As youth in care grow older and the time comes for them to live on their own, this measure would require DCFS to ensure they receive classes and instructions on independent living and self-sufficiency in the areas of employment, finances, meals and housing.

Further, under the measure, youth in DCFS care would be provided a document that describes inappropriate acts of affection, discipline and punishment by guardians, foster parents and foster siblings.

“By giving children an understanding of appropriate affection and discipline, we are ensuring they know which acts they should report and the treatment they deserve,” Morrison said.

The measure passed the Senate Health Committee Tuesday. Morrison’s House Bill 4304, which requires DCFS to conduct an exit interview for every child, age five and over, who leaves foster care within five days of removal, also passed the committee.

Category: Latest News

SPRINGFIELD – Drivers with autism or other disabilities that impede effective communication would have the peace of mind that an officer would recognize their condition during a traffic stop, thanks to a measure sponsored by State Senator Julie Morrison (D-Lake Forest).

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“A routine traffic stop sparks anxiety for anyone – now imagine you are a driver who has autism or another medical condition that makes processing social cues and responding to commands difficult,” Morrison said. “That can quickly lead to a stressful situation for both the driver and the police officer.”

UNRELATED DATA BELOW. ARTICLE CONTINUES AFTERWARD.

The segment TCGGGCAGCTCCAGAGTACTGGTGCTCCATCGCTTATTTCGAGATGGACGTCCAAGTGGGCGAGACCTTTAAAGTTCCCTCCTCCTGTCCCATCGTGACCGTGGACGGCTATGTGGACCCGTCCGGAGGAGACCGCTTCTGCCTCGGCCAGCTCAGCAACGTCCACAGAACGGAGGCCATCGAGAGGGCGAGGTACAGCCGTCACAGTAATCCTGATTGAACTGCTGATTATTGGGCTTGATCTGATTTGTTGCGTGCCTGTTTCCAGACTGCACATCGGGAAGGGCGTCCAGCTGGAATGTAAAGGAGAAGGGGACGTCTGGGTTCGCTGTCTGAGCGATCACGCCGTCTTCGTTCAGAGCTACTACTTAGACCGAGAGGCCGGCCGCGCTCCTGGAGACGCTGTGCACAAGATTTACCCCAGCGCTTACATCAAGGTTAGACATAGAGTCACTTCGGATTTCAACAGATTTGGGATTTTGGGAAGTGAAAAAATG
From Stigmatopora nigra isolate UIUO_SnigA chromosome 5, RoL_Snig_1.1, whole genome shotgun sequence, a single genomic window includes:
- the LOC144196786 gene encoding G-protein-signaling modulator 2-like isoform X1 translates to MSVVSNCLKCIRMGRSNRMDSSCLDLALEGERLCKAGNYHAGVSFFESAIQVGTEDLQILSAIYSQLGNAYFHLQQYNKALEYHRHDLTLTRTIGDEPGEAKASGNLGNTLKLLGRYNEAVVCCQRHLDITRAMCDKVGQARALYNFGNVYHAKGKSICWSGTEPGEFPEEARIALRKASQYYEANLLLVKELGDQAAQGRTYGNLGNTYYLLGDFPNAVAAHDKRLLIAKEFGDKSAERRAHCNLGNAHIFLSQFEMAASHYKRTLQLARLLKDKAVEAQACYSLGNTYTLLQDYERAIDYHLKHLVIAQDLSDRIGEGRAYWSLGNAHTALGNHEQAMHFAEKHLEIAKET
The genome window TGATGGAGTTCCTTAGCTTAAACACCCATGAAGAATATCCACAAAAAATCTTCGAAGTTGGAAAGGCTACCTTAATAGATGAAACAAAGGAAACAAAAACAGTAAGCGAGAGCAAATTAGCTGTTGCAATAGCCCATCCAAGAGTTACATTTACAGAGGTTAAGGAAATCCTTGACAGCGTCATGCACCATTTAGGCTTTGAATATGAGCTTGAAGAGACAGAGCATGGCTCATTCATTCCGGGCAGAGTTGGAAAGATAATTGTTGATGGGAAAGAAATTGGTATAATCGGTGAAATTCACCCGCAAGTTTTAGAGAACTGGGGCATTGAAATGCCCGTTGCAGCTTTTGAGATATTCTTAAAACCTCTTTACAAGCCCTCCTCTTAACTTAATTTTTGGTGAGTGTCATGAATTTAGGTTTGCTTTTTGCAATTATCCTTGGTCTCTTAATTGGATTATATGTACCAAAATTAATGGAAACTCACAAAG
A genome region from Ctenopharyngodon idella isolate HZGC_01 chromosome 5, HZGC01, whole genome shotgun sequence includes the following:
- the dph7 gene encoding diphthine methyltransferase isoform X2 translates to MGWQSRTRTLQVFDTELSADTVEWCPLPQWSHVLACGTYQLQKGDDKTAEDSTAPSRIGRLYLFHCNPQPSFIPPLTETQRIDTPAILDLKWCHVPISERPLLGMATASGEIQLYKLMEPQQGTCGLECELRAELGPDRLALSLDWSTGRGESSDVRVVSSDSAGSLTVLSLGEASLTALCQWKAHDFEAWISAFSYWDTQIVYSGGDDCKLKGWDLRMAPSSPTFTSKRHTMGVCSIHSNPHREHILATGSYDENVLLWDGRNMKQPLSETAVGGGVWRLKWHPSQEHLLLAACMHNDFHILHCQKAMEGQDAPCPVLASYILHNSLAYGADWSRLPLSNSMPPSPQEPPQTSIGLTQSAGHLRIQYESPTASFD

Morrison’s measure would create the opportunity for drivers to disclose a medical condition or disability that could impede effective communication with a police officer.

The space provided on an application for a vehicle registration would include a checklist of common health conditions and disabilities that hinder effective communication as well as a blank space where an applicant may specify a condition not listed. The information would then be printed on the person’s vehicle registration and be put in the Law Enforcement Agencies Data System.

“If a police officer pulls someone over and that person isn’t making eye contact or properly engaging in conversation, the officer may think the driver is being defiant,” Morrison said. “The reality, however, is that not every person communicates in the manner. By designating a medical condition that impairs speech on one’s registration, a traffic stop would be a less stressful situation for all involved.”

The idea for the legislation came from Henry L., a Wheaton North High School student whose twin brother is on the autism spectrum.  

"I often worry about what would happen if lights and sirens lit up behind him. Would he move his arms rapidly as an officer approached the car? Would he avoid eye contact when asked for his license? How would a police officer react to his unexpected or perhaps even inadvertently non-compliant responses," Henry said. "Since autism is a hidden disability, how would an officer ever know that my brother is communicating the best that he can? In short, I am afraid that some of the very behaviors that help my brother cope with high-stress situations could be tragically misinterpreted." 

House Bill 4825 passed the Senate Transportation Committee unanimously Tuesday.

Category: Latest News